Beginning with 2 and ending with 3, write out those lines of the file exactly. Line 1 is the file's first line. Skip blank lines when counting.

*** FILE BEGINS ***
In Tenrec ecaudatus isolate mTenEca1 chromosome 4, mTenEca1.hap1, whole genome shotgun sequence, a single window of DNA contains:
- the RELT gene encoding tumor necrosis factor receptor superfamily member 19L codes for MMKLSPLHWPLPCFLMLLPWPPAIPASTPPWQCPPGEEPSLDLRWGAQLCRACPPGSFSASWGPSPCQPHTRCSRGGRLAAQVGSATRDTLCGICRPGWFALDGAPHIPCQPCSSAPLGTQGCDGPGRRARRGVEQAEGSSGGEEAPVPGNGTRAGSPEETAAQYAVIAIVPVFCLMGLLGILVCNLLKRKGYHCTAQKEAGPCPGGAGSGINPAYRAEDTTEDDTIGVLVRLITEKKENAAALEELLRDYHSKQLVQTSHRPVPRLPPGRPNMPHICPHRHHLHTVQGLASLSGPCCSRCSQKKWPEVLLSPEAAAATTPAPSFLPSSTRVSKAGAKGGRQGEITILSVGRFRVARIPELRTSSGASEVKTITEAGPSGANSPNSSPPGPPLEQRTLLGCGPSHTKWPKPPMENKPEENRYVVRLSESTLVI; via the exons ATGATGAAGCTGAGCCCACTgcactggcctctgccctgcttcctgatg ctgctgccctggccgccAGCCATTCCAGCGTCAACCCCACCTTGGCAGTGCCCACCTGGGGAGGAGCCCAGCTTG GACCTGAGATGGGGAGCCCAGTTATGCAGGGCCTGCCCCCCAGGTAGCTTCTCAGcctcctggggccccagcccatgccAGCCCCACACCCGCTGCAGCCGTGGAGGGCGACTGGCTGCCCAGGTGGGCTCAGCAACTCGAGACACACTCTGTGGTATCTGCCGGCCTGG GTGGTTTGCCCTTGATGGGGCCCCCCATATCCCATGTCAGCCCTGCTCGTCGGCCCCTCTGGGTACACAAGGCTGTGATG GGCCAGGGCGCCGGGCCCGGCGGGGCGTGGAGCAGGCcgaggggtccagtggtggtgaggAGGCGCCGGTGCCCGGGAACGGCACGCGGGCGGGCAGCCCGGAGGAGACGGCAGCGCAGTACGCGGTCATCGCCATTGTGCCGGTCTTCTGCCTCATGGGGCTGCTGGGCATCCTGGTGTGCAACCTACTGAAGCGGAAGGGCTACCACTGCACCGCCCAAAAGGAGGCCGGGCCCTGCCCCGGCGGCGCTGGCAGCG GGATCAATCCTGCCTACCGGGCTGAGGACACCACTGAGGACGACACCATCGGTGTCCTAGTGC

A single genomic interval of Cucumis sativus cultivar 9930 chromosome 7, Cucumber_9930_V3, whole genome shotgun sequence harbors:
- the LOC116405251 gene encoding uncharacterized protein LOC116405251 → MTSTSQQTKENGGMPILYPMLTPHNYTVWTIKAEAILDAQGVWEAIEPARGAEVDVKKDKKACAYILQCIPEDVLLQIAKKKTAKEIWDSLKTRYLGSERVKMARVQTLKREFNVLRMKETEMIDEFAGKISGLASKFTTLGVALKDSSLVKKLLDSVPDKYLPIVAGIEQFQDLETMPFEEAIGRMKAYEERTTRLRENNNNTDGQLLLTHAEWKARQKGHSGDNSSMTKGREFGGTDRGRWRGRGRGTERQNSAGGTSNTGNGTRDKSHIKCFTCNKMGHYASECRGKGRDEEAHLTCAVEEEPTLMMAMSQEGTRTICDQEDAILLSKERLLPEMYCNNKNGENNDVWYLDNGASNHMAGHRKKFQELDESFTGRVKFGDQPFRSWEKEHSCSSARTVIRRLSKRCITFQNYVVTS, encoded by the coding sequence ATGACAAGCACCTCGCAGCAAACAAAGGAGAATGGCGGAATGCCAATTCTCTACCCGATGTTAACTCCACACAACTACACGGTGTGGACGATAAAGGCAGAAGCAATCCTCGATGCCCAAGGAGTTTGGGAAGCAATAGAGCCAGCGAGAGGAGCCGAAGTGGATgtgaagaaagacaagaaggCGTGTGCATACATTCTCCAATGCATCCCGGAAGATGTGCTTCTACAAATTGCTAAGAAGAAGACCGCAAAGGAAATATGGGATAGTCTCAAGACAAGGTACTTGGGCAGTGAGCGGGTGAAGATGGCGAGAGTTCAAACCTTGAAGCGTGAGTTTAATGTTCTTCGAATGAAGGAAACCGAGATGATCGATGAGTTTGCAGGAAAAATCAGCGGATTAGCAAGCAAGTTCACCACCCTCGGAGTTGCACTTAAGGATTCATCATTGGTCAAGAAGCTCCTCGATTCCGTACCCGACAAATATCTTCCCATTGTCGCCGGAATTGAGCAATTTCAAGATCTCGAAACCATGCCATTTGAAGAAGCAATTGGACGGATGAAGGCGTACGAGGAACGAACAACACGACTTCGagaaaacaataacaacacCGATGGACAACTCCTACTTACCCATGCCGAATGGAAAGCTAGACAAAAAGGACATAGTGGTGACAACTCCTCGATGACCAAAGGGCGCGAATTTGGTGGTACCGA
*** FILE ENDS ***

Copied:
- the RELT gene encoding tumor necrosis factor receptor superfamily member 19L codes for MMKLSPLHWPLPCFLMLLPWPPAIPASTPPWQCPPGEEPSLDLRWGAQLCRACPPGSFSASWGPSPCQPHTRCSRGGRLAAQVGSATRDTLCGICRPGWFALDGAPHIPCQPCSSAPLGTQGCDGPGRRARRGVEQAEGSSGGEEAPVPGNGTRAGSPEETAAQYAVIAIVPVFCLMGLLGILVCNLLKRKGYHCTAQKEAGPCPGGAGSGINPAYRAEDTTEDDTIGVLVRLITEKKENAAALEELLRDYHSKQLVQTSHRPVPRLPPGRPNMPHICPHRHHLHTVQGLASLSGPCCSRCSQKKWPEVLLSPEAAAATTPAPSFLPSSTRVSKAGAKGGRQGEITILSVGRFRVARIPELRTSSGASEVKTITEAGPSGANSPNSSPPGPPLEQRTLLGCGPSHTKWPKPPMENKPEENRYVVRLSESTLVI; via the exons ATGATGAAGCTGAGCCCACTgcactggcctctgccctgcttcctgatg ctgctgccctggccgccAGCCATTCCAGCGTCAACCCCACCTTGGCAGTGCCCACCTGGGGAGGAGCCCAGCTTG GACCTGAGATGGGGAGCCCAGTTATGCAGGGCCTGCCCCCCAGGTAGCTTCTCAGcctcctggggccccagcccatgccAGCCCCACACCCGCTGCAGCCGTGGAGGGCGACTGGCTGCCCAGGTGGGCTCAGCAACTCGAGACACACTCTGTGGTATCTGCCGGCCTGG GTGGTTTGCCCTTGATGGGGCCCCCCATATCCCATGTCAGCCCTGCTCGTCGGCCCCTCTGGGTACACAAGGCTGTGATG GGCCAGGGCGCCGGGCCCGGCGGGGCGTGGAGCAGGCcgaggggtccagtggtggtgaggAGGCGCCGGTGCCCGGGAACGGCACGCGGGCGGGCAGCCCGGAGGAGACGGCAGCGCAGTACGCGGTCATCGCCATTGTGCCGGTCTTCTGCCTCATGGGGCTGCTGGGCATCCTGGTGTGCAACCTACTGAAGCGGAAGGGCTACCACTGCACCGCCCAAAAGGAGGCCGGGCCCTGCCCCGGCGGCGCTGGCAGCG GGATCAATCCTGCCTACCGGGCTGAGGACACCACTGAGGACGACACCATCGGTGTCCTAGTGC

A single genomic interval of Cucumis sativus cultivar 9930 chromosome 7, Cucumber_9930_V3, whole genome shotgun sequence harbors: